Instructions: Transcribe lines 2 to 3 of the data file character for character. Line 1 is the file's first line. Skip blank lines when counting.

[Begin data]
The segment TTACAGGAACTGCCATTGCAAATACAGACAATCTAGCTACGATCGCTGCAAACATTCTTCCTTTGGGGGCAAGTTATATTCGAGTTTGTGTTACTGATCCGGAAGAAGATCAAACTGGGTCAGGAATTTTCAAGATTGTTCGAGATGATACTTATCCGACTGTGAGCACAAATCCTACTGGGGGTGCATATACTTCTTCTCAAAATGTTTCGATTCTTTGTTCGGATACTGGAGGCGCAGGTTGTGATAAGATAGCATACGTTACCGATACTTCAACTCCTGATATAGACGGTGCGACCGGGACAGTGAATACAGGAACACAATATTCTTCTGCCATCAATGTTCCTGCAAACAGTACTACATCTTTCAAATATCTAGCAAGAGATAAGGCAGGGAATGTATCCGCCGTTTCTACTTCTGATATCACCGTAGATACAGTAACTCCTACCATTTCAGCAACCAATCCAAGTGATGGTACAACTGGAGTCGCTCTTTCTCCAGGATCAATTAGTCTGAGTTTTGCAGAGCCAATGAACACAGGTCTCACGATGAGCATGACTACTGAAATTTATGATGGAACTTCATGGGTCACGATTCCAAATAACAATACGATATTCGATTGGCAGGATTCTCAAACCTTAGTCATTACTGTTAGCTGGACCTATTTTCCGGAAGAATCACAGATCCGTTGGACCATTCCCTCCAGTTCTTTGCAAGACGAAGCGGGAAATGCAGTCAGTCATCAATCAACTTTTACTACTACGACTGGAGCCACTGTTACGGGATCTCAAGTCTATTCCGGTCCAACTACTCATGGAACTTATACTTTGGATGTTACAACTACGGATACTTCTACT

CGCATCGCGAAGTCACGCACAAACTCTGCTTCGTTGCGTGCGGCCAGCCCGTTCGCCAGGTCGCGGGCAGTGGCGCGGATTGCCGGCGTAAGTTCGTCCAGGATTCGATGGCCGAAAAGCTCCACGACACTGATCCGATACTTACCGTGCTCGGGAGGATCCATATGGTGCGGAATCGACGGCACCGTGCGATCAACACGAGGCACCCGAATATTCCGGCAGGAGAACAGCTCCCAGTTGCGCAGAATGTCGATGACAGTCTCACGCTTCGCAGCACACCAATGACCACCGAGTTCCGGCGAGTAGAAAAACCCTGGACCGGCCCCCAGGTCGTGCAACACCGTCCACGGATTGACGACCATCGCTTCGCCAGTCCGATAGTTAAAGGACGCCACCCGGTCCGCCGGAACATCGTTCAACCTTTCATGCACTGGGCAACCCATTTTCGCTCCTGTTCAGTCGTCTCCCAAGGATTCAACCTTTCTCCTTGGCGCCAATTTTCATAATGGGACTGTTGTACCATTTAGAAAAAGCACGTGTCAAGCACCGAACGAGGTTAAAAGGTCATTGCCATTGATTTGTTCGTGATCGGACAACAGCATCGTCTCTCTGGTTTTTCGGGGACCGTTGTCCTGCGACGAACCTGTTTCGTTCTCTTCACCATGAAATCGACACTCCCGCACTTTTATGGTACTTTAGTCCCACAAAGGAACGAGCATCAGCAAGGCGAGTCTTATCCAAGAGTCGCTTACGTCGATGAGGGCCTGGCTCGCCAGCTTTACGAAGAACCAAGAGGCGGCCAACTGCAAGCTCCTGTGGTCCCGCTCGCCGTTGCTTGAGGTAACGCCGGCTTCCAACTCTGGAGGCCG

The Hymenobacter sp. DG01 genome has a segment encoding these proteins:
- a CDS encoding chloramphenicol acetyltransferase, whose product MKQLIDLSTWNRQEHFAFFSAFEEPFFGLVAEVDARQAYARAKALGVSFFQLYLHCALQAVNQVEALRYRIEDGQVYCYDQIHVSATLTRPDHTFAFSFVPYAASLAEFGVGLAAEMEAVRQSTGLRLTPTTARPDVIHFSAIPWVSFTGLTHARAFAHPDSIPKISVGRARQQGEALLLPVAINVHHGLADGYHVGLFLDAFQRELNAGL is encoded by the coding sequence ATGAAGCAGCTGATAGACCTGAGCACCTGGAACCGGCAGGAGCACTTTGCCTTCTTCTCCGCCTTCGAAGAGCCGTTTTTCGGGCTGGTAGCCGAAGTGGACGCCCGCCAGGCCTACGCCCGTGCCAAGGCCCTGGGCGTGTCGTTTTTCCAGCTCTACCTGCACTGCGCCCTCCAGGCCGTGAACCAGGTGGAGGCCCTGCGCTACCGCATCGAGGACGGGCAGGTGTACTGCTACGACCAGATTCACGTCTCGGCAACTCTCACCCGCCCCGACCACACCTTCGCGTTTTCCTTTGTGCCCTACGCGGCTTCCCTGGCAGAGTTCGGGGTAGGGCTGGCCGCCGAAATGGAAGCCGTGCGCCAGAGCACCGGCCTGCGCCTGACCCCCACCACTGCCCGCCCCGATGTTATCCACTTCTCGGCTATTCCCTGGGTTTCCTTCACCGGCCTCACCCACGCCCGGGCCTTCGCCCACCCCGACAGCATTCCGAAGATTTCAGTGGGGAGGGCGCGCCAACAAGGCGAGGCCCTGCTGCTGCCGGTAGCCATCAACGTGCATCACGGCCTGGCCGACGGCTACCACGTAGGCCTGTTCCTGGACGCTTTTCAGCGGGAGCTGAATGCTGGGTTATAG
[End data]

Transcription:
CGCATCGCGAAGTCACGCACAAACTCTGCTTCGTTGCGTGCGGCCAGCCCGTTCGCCAGGTCGCGGGCAGTGGCGCGGATTGCCGGCGTAAGTTCGTCCAGGATTCGATGGCCGAAAAGCTCCACGACACTGATCCGATACTTACCGTGCTCGGGAGGATCCATATGGTGCGGAATCGACGGCACCGTGCGATCAACACGAGGCACCCGAATATTCCGGCAGGAGAACAGCTCCCAGTTGCGCAGAATGTCGATGACAGTCTCACGCTTCGCAGCACACCAATGACCACCGAGTTCCGGCGAGTAGAAAAACCCTGGACCGGCCCCCAGGTCGTGCAACACCGTCCACGGATTGACGACCATCGCTTCGCCAGTCCGATAGTTAAAGGACGCCACCCGGTCCGCCGGAACATCGTTCAACCTTTCATGCACTGGGCAACCCATTTTCGCTCCTGTTCAGTCGTCTCCCAAGGATTCAACCTTTCTCCTTGGCGCCAATTTTCATAATGGGACTGTTGTACCATTTAGAAAAAGCACGTGTCAAGCACCGAACGAGGTTAAAAGGTCATTGCCATTGATTTGTTCGTGATCGGACAACAGCATCGTCTCTCTGGTTTTTCGGGGACCGTTGTCCTGCGACGAACCTGTTTCGTTCTCTTCACCATGAAATCGACACTCCCGCACTTTTATGGTACTTTAGTCCCACAAAGGAACGAGCATCAGCAAGGCGAGTCTTATCCAAGAGTCGCTTACGTCGATGAGGGCCTGGCTCGCCAGCTTTACGAAGAACCAAGAGGCGGCCAACTGCAAGCTCCTGTGGTCCCGCTCGCCGTTGCTTGAGGTAACGCCGGCTTCCAACTCTGGAGGCCG

The Hymenobacter sp. DG01 genome has a segment encoding these proteins: